There’s a pretty strong diversity of encounters between traps, unusual stuff/tricks, and monsters. There are a METRIC FUCK TON of factions running around this place, each in their own little sub-section lair. The idea is that the group will travel around meeting them, interacting with them, killing them, allying with them, hunting them, getting hunted, and maybe going on a quest or two for them. There are prisoners to free, jewels to recover, tombs to find … a WHOLE lot is going on. It reminds me a bit of the Lost City of Gaxmoor … I haven’t read that but The Pretty Girl ran it for a few months and it seems very similar. There’s a pretty good feel that the place has a life of its own and the group is just coming in and getting in the middle of it. It’s a great location sandbox to have adventures in. The very end of the adventure, where the Bull King is met, is the only slightly railroady part. When fighting him the battle has two parts: a solo battle and a mass combat. Not every railroad is bad and this is a good example of a good one. After an EPIC long adventure in the ruins the adventure needs a climactic end and this happens. The Bull King summons his horde from the pits and then the parties allies that they’ve made show up to do battle. The bad guys can have ogres, boarmen, wolfmen, goatheaded demons, skeletons, ophion, harpies and The Beastlord (and his minions). Giant snakes, trog, wildmen, a dragon, griffens, cyclopes, and a bronze colossos can show up to help the party! All the while the shades of the undead erupt from the pit from the underworld and are joined in battle by brave ghostly warriors … While the Judge of he Underworld and The Queen watch the battle from a balcony overhead!That, kiddos, is a fucking payoff! You’ve been in this place for MONTHS of player time. You’ve killed tons of bad guys (which deplete their forces for the final battle) and maybe made some allies (or killed them) or done some deeds (like help a mage get some jewels so he can finish his statue work.) Then, at the end, it all pays off. You had very little idea but BAM! As a player that’s exactly the kind of payoff you want after a hard long game. This is the kind of shit that all of those railroady things try to do and fail at. That’s because there’s no investment in those things. In this the players have worked their asses off and gained some familiarity with the place. When the good ghosts show up that MEANS something to the players because they helped enable it and were not expecting it. Their actions had consequences. Your players are going to remember this for a LONG time to come. And did I mention that the wildmen can ride giant spiders?!?! This ain’t some boring old AD&D thing. This is just as bad ass as ASE1, but in a classical way.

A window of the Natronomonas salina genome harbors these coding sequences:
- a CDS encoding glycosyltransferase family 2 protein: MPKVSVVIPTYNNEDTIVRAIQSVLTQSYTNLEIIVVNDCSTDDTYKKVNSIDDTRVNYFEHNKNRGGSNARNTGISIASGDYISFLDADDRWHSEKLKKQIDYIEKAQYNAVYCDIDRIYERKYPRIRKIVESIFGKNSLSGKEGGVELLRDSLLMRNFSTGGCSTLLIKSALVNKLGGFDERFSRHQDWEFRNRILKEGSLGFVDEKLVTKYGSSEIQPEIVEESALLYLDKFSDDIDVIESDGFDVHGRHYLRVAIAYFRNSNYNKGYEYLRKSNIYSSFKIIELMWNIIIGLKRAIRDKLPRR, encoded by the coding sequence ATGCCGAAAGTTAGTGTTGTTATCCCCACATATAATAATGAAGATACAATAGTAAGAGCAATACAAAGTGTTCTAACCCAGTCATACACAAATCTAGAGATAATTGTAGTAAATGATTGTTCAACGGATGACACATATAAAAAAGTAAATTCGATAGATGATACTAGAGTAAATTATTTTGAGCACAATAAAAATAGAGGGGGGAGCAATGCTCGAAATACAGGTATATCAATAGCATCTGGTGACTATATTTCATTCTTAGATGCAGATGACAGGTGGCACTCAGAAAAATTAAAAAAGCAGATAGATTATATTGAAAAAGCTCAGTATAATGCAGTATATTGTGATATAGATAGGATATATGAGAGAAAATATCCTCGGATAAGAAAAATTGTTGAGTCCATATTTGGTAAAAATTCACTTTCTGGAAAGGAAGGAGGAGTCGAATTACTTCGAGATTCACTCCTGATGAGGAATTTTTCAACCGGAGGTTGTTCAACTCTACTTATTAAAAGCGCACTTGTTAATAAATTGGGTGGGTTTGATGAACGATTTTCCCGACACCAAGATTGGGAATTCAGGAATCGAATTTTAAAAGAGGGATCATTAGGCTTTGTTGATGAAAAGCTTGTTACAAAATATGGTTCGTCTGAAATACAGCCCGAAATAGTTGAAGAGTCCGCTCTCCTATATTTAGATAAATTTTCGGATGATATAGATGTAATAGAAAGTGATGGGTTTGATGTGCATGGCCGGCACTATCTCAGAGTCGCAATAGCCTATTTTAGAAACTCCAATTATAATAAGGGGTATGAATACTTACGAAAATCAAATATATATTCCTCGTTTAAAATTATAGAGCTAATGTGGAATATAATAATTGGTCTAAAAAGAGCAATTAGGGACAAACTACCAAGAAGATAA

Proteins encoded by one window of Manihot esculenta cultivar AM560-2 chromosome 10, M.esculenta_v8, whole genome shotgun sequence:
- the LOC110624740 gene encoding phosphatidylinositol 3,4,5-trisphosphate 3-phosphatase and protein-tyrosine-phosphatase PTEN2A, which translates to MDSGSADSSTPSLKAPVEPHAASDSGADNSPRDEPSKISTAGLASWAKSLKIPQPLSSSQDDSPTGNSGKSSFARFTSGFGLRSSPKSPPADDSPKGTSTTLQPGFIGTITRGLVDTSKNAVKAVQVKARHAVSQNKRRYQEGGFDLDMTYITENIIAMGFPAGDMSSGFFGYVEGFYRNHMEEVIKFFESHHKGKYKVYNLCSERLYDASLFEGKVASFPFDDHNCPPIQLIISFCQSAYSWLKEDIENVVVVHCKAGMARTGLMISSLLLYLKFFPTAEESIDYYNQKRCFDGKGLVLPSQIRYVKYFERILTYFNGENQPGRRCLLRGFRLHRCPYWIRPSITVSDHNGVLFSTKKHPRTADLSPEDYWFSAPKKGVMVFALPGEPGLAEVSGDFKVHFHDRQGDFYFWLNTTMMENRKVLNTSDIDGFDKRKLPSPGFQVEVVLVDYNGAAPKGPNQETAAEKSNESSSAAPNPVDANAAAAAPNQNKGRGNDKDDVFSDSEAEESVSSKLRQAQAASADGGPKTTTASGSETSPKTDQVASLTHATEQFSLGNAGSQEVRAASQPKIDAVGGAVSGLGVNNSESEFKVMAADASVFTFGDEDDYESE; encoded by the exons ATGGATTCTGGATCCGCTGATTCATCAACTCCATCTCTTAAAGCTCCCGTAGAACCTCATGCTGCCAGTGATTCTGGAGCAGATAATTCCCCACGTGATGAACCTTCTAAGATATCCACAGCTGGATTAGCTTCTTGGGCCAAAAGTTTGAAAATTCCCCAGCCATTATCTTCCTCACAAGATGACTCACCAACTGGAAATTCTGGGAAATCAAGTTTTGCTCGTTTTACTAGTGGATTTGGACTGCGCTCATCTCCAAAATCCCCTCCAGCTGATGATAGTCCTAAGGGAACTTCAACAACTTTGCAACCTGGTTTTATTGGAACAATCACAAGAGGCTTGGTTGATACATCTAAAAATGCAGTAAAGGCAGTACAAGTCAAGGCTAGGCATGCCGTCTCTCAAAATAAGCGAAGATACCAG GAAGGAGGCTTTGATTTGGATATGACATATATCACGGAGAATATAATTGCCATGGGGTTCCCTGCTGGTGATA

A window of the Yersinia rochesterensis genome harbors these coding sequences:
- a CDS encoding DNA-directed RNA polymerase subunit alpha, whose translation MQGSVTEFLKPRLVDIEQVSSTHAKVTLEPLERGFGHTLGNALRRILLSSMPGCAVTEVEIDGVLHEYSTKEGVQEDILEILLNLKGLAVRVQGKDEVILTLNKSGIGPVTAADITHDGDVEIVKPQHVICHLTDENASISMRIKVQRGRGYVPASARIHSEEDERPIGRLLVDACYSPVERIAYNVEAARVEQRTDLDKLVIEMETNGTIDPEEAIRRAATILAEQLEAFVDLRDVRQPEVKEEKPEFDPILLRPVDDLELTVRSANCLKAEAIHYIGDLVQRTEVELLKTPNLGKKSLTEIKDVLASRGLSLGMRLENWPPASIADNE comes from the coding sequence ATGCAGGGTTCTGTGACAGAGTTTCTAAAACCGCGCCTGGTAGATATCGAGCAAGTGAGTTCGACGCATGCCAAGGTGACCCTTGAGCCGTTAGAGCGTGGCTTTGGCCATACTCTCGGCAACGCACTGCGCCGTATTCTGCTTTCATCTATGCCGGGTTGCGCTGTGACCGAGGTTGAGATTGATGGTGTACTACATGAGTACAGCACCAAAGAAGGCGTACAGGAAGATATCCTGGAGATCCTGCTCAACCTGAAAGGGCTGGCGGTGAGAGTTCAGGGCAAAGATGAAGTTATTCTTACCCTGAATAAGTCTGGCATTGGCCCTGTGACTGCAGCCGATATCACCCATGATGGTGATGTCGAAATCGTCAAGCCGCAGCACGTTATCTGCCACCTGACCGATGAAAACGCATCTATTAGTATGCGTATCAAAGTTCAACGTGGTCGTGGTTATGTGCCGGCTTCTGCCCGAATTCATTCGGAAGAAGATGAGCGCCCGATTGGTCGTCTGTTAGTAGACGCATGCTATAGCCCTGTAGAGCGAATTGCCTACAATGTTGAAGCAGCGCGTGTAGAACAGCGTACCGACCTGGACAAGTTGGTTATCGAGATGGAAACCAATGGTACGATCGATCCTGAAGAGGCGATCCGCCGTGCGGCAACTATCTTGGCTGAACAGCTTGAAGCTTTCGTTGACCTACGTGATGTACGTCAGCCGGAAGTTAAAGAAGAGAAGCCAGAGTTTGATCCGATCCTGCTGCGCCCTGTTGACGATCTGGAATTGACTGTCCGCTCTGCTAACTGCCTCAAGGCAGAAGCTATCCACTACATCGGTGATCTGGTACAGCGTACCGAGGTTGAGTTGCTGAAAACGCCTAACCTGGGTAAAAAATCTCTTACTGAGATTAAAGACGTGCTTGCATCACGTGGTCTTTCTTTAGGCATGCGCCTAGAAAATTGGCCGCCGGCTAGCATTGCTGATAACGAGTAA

I totally want to ditch my entire campaign now and run this. I’m not sure there is higher praise.


Oh, and you TOTALLY have to put AC/DC ‘Thunderstruck’ on repeat during that final battle!

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5 Responses to Tomb of the Bull King

  1. Anonymous says:

    I run a Mazes & Minotaurs sandbox, and the game totally rules

  2. Hi!

    Glad you liked the adventure! I periodically check your reviews looking for good adventures (I bought Stonehell after reading your review) and having such a good review of TotBK is great :).

    Some comments:

    – Yes, many rooms in the adventure were based in actual rooms in the palace, at least in their names. You can check the evolution of the map in this link at my blog: (in Spanish, I fear, but there are different versions of the map).

    – Mazes & Minotaurs is not really a D&D clone IMO, but the experience is very D&D, also IMO. And it’s free :). On the other hand, the adventure can be used with a more traditional D&D rules set, just by using similar monsters and treasures from those rules (Zack Smith did it).

    – A worked hard to include many factions in the dungeon; some can be allied, some not. Allying some factions will make others not available (such as the conflicting Sages), and some will be hard to ally (such as the Lizardmen). Also, there’s some places you want to avoid entirely (the lair of the Bone Priest is very dangerous). And I’m very proud of the area where the players can go randomly back and forth in time, to see the Palace of the Bull King when it wasn’t yet a Tomb :D.

    Anyway, thank you very much for your review. It’s encouraging 🙂

  3. Well, that’s a rocking review! Look like I’ve found my next download. 😉

  4. Melan says:

    I have adapted Tomb of the Bull King for my campaign, and I agree with this review. This is a module which features a lot of imaginative ideas, and it holds up very well in play. And of course, basing it off of the ORIGINAL dungeon was a masterstroke.

  5. Anonymous says:

    Currently running Tomb of the Bull King on roll20. It rocks!